A: While it may seem overly cautious, various international health authorities are advising that persons in high-risk areas such as India, South East Asia and Cleveland, OH refrain from fucking birds. At least for the time being.
We understand that complete abstinence is not always a viable option, and ask that when you do fuck birds, make sure to take appropriate precautions, such as pulling out.
Q: Can I still eat poultry?
A: The thing is, bird flu tastes like chicken so you never know if your General Tzo's is infected. You're at highest risk if you're eating at a Chinese establishment that is owned by Mexicans or a Mexican establishment, owned by the Chinese. Best stick to KFC, which is made from featherless, beakless mutates that are not legally birds.
This way you can die of cancer like the rest of your neighbors.
Q: How about eggs?
A: It depends on the kind of eggs. The ones that you buy in the store should be fine. But if you're the kind of person that goes from tree to tree raiding nests, you're engaging in high-risk behavior.
Q: How do I protect my cockatoo or canary from bird flu?
A: If you keep a cockatoo or canary as a pet, slaughter it immediately. The proper way to do this is to grab its body in your fist, walk it into the kitchen, place it on the cutting board, and lop its head off with a knife. Pretty much any knife will do. Bird necks are about as tough as celery.
As you probably know, the head and body must be burned, separately, with their ashes scattered in different directions. Just like you're disposing of a vampire corpse.
Important: Be sure to rinse thoroughly both the knife and your cutting board! How stupid would you feel if you successfully killed and disposed of the infected bird only to later die from decrusting a PB&J sandwich? I bet you'd feel pretty fucking stupid.
If the caged bird is a beloved family pet, have your husband, wife or live-in fuckbuddy take the kids to a movie before slaughtering. When they come home, explain to them that lil' Petey flew out the window and then surprise them with a new pet monkey. Kids love monkeys, and they're 100% disease-free.
Q: What's the difference between a pandemic and an epidemic?
A: Here's a handy way of remembering it: If your home town is in the "-demic" part, you're probably already dead.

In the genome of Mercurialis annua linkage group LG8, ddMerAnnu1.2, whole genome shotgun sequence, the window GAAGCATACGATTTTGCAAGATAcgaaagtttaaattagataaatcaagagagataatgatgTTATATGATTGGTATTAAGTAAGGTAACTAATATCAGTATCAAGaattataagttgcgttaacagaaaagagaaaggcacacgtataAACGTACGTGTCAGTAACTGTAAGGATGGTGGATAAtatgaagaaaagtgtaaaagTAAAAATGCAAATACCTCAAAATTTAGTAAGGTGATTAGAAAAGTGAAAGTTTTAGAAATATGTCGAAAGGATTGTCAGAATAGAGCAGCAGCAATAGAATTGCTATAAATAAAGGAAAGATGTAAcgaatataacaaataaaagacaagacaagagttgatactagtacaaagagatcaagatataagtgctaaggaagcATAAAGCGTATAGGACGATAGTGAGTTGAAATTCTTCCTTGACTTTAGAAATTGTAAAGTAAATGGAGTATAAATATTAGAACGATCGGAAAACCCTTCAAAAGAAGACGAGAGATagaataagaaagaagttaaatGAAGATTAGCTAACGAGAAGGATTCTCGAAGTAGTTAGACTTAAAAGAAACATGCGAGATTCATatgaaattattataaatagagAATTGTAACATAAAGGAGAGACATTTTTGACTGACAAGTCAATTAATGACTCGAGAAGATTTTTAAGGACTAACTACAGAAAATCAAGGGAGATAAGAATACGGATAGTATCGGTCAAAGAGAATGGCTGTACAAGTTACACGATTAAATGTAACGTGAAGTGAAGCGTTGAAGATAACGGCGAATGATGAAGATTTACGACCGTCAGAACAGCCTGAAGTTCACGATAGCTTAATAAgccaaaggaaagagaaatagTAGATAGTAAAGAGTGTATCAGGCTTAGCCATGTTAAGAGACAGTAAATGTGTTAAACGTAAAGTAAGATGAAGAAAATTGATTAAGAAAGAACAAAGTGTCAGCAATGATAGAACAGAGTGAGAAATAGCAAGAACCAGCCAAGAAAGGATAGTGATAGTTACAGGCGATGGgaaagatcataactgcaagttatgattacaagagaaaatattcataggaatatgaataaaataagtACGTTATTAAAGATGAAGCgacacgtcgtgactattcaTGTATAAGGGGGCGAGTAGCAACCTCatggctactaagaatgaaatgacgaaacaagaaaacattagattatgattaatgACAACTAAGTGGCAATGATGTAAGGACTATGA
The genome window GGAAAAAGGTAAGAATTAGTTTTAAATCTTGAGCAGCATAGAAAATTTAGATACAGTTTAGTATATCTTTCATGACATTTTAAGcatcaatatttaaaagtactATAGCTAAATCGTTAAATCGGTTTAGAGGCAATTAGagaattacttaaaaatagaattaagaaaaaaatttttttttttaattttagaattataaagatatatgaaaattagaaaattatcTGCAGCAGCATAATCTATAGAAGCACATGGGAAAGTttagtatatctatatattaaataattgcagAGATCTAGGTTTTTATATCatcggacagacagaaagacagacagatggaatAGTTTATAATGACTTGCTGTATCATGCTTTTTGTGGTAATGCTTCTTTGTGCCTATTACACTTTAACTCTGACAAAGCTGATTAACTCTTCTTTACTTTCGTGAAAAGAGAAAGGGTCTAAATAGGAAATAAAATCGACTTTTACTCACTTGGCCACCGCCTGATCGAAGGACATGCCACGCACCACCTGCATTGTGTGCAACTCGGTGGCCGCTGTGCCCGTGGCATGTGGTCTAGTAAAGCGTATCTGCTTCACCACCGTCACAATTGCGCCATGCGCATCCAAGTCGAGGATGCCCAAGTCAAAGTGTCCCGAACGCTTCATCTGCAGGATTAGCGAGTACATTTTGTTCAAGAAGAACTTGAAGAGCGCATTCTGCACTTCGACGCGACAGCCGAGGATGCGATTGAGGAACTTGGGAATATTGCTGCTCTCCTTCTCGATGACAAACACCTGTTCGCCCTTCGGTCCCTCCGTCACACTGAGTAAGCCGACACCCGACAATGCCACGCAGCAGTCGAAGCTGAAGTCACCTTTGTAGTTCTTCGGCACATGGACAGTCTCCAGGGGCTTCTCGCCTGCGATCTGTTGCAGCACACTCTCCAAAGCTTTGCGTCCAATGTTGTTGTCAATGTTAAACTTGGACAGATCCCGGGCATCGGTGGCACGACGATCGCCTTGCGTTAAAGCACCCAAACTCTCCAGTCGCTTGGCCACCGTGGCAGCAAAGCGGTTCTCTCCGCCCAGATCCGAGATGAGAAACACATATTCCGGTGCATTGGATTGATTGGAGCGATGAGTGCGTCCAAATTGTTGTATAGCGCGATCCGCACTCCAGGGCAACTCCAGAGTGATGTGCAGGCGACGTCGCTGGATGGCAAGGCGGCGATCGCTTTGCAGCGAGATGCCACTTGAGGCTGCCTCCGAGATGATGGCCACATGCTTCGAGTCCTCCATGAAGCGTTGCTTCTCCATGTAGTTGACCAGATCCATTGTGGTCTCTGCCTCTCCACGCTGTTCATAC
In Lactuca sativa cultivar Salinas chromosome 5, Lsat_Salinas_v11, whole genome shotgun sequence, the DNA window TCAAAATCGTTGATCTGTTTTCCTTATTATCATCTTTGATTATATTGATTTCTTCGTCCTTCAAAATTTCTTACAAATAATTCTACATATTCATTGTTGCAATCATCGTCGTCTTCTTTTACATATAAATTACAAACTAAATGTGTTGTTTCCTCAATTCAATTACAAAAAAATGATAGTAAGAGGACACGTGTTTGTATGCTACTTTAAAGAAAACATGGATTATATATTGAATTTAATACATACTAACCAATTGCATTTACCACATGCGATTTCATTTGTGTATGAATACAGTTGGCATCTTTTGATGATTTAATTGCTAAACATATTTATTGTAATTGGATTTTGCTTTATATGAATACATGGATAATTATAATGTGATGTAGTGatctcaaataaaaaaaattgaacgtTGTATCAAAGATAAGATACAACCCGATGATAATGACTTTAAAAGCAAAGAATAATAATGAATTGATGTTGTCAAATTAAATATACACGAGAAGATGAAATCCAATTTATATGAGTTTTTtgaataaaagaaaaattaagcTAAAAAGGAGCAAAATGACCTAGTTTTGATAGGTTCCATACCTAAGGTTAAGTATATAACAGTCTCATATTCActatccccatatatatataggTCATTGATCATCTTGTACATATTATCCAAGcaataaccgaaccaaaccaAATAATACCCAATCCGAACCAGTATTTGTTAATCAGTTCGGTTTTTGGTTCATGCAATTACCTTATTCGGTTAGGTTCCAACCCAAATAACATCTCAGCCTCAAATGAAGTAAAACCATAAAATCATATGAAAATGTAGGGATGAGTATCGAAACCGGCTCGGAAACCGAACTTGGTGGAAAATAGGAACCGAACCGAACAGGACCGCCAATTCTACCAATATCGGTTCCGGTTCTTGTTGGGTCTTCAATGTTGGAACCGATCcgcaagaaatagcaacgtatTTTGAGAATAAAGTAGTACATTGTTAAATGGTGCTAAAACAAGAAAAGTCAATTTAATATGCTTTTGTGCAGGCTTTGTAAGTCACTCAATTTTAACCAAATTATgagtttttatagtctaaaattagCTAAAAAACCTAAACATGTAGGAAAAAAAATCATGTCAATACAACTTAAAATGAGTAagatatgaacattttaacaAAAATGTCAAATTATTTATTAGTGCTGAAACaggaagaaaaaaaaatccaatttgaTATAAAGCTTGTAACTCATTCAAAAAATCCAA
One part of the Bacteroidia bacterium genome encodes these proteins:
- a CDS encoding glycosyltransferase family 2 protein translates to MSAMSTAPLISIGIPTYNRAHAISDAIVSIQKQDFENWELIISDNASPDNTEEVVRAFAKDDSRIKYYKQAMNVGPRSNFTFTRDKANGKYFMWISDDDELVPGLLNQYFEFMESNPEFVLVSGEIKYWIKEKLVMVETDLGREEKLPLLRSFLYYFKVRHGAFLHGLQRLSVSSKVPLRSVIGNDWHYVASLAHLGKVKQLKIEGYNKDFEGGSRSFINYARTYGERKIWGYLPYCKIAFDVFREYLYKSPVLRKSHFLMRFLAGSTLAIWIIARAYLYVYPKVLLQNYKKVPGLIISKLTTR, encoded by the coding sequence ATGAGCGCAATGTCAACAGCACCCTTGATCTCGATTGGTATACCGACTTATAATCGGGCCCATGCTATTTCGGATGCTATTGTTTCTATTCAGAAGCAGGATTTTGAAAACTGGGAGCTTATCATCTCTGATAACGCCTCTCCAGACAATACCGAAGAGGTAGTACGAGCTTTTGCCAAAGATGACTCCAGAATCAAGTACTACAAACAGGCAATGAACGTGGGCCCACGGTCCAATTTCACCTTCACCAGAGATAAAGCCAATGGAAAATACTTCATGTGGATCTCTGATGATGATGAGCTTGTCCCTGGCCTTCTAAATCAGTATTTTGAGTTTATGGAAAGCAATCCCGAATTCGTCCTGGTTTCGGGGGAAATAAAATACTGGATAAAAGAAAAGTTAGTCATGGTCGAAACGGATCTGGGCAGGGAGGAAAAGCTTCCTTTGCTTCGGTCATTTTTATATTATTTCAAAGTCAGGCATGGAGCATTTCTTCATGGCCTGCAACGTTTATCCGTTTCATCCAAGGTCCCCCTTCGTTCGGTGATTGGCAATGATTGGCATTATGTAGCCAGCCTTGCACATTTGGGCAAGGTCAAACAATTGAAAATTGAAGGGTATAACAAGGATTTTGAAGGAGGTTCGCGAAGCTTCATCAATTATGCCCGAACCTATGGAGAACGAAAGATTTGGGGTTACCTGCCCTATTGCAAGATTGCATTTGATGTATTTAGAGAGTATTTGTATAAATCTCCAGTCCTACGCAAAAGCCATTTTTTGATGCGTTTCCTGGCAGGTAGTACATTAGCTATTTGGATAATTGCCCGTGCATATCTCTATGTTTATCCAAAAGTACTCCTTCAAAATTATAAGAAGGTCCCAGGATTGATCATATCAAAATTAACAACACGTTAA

Q: Is this thing a genuine threat or just media hype?
A: Despite what Michael Moore might have you believe, the two are not mutually exclusive. Michael Jackson was both a legitimate concern and the vertex of a media circus. Know what else gets a lot of hype but is also really dangerous? Terrorism.
Q: Is the United States prepared to deal with an outbreak of bird flu?
A: Are you kidding? Haven't you been watching the news? According to most leading scientists, the bird flu will not only pick off the elderly and young (which wouldn't be so bad because we fall into neither category), but also the hale and hearty that fall in the middle.
Have you seen 12 Monkeys? It'll be like that, only we haven't yet invented that rusty time-travel contraption through which they send Bruce Willis to save the world. But if we do invent one, I say we send back a scientist, and not a half-retarded convict whose most distinct personality trait is that he always acts like he's hung-over. Just a thought.
Q : Should individuals stock up on flu drugs?
A: Honestly, if Avian bird flu breaks out, all the drugs in the world aren't going to save you. Which is why I highly recommend stocking up on any other drugs you might find in your kids' drug stash (usually to the back of the sock drawer).
Drugs like pot, acid, Ecstasy and Percocet will make the whole slow death thing a whole lot more painless. This of course only works if your kids are cool.
Q: But I've had the flu before and it hasn't killed me.
A: This is the bird flu, not the regular flu. Regular flu symptoms include fever, nausea, aches and difficulty sleeping. Symptoms of bird flu are much, much different. They include walking into glass doors and mirrors and an urge to defecate on public statues.
By Josh Abraham with Geoff Wolinetz and Nick Jezarian